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Moore v. Colvin

United States District Court, E.D. Michigan, Southern Division

July 2, 2015

JANET MOORE, Plaintiff,
v.
CAROLYN W. COLVIN, Acting Commissioner of Social Security, Defendant.

MEMORANDUM AND ORDER GRANTING DEFENDANT'S MOTION FOR SUMMARY JUDGMENT (Doc. 17) AND DENYING PLAINTIFF'S MOTION FOR SUMMARY JUDGMENT (Doc. 16)

AVERN COHN, District Judge.

I. INTRODUCTION

This is a social security case. Plaintiff Janet Moore (Plaintiff) appeals from the final decision of the Acting Commissioner of Social Security (Commissioner) denying her application for Social Security Disability Benefits. Plaintiff claims disability since December 30, 2009, at age 51, due to severe back pain, lupus, rheumatoid arthritis, and incontinence. (Tr. at 78)

The parties filed cross motions for summary judgment. (Docs 16, 17) The motions were referred to a Magistrate Judge (MJ) for a report and recommendation (R&R). The MJ recommends that the Court deny Plaintiff's motion for summary judgment and grant the Commissioner's motion. Now before the Court is Plaintiff's Objection to the R&R. (Doc. 19) For the following reasons, the Court will adopt the R&R as the findings and conclusions of the Court, supplemented as below. The Commissioner's Motion for Summary Judgment (Doc. 17) is GRANTED and Plaintiff's Motion for Summary Judgment (Doc. 16) is DENIED.[1]

II. BACKGROUND

The R&R sets forth the facts, many of which are repeated here.[2] Plaintiff applied for disability benefits in March 2011, alleging that she was disabled and unable to work since February 2011, due to severe back pain, lupus, rheumatoid arthritis, and incontinence. (Tr. at 78) Plaintiff later amended her alleged onset date to December 30, 2009. The Social Security Administration (SSA) denied Plaintiff's claim, and Plaintiff requested a hearing before an ALJ. After considering evidence presented at the hearing and in the record, the ALJ determined that Plaintiff was not entitled to disability benefits because she retained the residual functional capacity to perform a limited range of light work.[3] (Tr. at 78) In reaching her decision, the ALJ considered Plaintiff's own testimony and considered various medical assessments.

A.

Plaintiff was 54 years old at the time of the administrative hearing. She has graduated from high school, earned an associate's college degree in business administration, and was self-employed as a childcare provider from 2008 through early 2011 (Tr. 67-68). During the relevant past, Plaintiff has been employed as a nurse's aide, school secretary, loan processor, and retail worker. (Tr. 69-71).

During 2008, while Plaintiff was employed as a nurse's aide, Plaintiff sustained a work-related injury. As a result, Plaintiff underwent a workers' compensation evaluation, which determined that she sustained injuries to her back and spine. In January 2011, Plaintiff and her former employer reached a settlement under the auspices of the Michigan Department of Labor and Economic Growth, Workers' Compensation Board of Magistrates, determining that Plaintiff was entitled workers' compensation insurance benefits, the details of which were memorialized in a redemption (settlement) agreement. This was included as part of the record before the ALJ. (Tr. at 307-10)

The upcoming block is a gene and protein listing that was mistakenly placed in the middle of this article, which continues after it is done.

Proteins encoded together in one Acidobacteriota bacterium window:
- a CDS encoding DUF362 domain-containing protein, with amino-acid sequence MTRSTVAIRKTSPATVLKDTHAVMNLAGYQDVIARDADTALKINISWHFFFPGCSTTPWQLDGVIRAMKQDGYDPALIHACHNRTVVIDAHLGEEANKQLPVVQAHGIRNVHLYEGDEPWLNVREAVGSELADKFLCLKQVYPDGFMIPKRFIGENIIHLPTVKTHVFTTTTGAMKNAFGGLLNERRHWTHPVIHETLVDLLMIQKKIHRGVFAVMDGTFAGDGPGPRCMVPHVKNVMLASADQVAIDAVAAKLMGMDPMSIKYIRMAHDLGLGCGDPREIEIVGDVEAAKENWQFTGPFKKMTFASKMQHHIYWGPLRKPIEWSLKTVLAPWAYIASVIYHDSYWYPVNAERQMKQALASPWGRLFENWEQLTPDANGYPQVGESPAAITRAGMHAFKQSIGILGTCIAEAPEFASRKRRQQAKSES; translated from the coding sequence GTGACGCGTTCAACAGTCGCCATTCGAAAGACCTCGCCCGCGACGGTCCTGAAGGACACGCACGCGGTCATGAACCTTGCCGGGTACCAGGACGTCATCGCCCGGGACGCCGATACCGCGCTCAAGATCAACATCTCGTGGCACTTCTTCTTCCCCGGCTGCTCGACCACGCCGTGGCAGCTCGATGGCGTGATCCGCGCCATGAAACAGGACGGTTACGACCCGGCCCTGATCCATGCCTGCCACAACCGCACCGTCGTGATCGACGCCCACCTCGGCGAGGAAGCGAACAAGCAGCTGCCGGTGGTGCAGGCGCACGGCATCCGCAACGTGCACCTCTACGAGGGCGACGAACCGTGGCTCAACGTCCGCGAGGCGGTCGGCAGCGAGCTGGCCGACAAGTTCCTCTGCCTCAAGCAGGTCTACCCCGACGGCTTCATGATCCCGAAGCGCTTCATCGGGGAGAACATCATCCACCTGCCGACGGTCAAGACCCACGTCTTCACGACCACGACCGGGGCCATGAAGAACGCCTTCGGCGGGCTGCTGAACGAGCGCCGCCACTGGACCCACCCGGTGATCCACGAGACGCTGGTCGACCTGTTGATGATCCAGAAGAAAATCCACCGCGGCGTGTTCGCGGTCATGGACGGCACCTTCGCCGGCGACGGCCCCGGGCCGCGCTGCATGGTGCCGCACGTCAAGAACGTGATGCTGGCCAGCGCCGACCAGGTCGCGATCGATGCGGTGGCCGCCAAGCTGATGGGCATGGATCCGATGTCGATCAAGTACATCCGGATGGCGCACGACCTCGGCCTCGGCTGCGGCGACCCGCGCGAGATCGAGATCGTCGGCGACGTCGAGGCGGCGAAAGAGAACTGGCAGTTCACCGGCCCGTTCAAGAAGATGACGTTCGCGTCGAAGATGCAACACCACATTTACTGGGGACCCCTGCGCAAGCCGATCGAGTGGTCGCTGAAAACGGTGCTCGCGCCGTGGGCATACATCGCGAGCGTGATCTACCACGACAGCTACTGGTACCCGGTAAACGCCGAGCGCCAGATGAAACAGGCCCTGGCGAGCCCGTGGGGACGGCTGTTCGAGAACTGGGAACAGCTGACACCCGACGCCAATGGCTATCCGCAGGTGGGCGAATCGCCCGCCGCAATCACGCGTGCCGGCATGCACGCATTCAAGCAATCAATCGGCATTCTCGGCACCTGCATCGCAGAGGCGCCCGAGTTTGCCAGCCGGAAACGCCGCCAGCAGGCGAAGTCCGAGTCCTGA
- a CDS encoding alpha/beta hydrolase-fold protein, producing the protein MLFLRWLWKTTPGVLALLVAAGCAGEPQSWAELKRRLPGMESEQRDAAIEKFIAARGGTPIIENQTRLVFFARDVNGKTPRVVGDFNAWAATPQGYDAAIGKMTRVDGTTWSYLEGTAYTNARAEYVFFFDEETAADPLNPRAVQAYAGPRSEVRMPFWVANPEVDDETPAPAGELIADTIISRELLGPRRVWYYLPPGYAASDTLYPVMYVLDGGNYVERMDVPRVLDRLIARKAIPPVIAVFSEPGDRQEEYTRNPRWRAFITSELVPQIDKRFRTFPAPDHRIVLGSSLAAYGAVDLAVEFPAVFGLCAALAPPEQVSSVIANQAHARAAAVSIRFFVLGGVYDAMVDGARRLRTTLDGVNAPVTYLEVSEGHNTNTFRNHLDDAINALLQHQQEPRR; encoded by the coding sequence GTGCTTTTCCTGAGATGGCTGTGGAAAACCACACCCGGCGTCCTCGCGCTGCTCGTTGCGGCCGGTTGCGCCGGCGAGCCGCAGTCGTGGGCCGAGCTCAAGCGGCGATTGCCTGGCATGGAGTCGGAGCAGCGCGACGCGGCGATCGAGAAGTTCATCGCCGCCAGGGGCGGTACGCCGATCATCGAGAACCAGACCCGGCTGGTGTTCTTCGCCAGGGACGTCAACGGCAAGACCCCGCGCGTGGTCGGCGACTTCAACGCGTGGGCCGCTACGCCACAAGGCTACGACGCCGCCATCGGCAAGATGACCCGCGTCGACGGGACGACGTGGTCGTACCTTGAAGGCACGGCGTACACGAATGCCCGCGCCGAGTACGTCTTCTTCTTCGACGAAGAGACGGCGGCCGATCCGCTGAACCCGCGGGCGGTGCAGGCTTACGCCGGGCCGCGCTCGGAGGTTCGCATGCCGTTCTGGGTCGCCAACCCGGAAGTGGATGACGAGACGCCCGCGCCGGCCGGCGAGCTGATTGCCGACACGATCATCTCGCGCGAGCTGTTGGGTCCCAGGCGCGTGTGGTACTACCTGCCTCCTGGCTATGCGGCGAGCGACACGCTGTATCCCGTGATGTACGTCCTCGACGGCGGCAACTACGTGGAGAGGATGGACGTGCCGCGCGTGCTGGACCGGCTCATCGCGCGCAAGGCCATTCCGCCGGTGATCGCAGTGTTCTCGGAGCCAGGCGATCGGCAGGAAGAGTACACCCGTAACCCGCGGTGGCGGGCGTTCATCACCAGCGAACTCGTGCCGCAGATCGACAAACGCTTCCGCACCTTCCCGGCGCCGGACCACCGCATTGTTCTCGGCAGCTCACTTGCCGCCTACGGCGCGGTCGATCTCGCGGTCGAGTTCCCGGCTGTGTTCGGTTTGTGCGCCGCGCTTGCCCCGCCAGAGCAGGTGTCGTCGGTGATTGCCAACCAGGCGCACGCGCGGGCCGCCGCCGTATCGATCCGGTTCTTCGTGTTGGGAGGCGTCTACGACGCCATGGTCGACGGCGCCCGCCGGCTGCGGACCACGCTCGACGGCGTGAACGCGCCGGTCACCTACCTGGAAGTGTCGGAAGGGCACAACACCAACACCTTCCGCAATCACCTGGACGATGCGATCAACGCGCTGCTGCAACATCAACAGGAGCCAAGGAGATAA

On or about November 19, 2008, Plaintiff underwent a medical evaluation by Michael Groff, D.O., at the St. Mary's Neuroscience Program, complaining of pain in the back, upper buttocks, and down the posterolateral aspects both legs, with severe pain in the right heel and some numbness and tingling in the outside of the right foot. Dr. Groff reviewed Plaintiff's MRI images, and concluded that she suffered from multilevel degenerative changes throughout the lumbar spine, a herniated disc in her lower back, and a right radiculopathy causing disabling pain down her right leg. (Tr. at 463-66)

Between December 2008 and February 2010, Plaintiff continued to receive treatment at St. Mary's by a number of physicians, including Dr. Steven R. Klafeta, M.D. Repeatedly, the progress notes describe Plaintiff as presenting with severe right lower extremity pain, consistent with a lower back herniated disc, significant nerve compression, and right radiculopathy; repeatedly, these physicians advised her that she should pursue physical therapy with the possibility of a surgical procedure, and recommended that she return to work (Tr. at 320, 323, 327-29, 332, 340-41, 345-49, 353-55)

On November 28, 2012, Plaintiff underwent an additional consultation with Dr. Klafeta complaining of these same problems. Dr. Klafeta noted Plaintiff's "long history of back issues" and noted that, although she had been scheduled for surgery, she had some resolution of her back pain but continued to experience back problems, including some bilateral pain extending to her lower back, him, thigh, and knees. He also noted that Plaintiff had not had any conservative therapy because of insurance issues, and explained that a recent MRI showed degenerative disc problems, but some resolution of the right-side disc herniation. He stated that Plaintiff had lower back pain, bilateral lower extremity radicular pain, and "questionable" radiculopathy. He discussed treatment options with Plaintiff and recommended epidural steroid injections and physical therapy, and advised that surgery should be considered a "last ditch option." (Tr. at 474)

B. The ALJ's Decision

The ALJ concluded that Plaintiff was impaired as a result of obesity, degenerative changes of the lumbar spine and hypertension, but that she did not have an impairment or combination of impairments that ...


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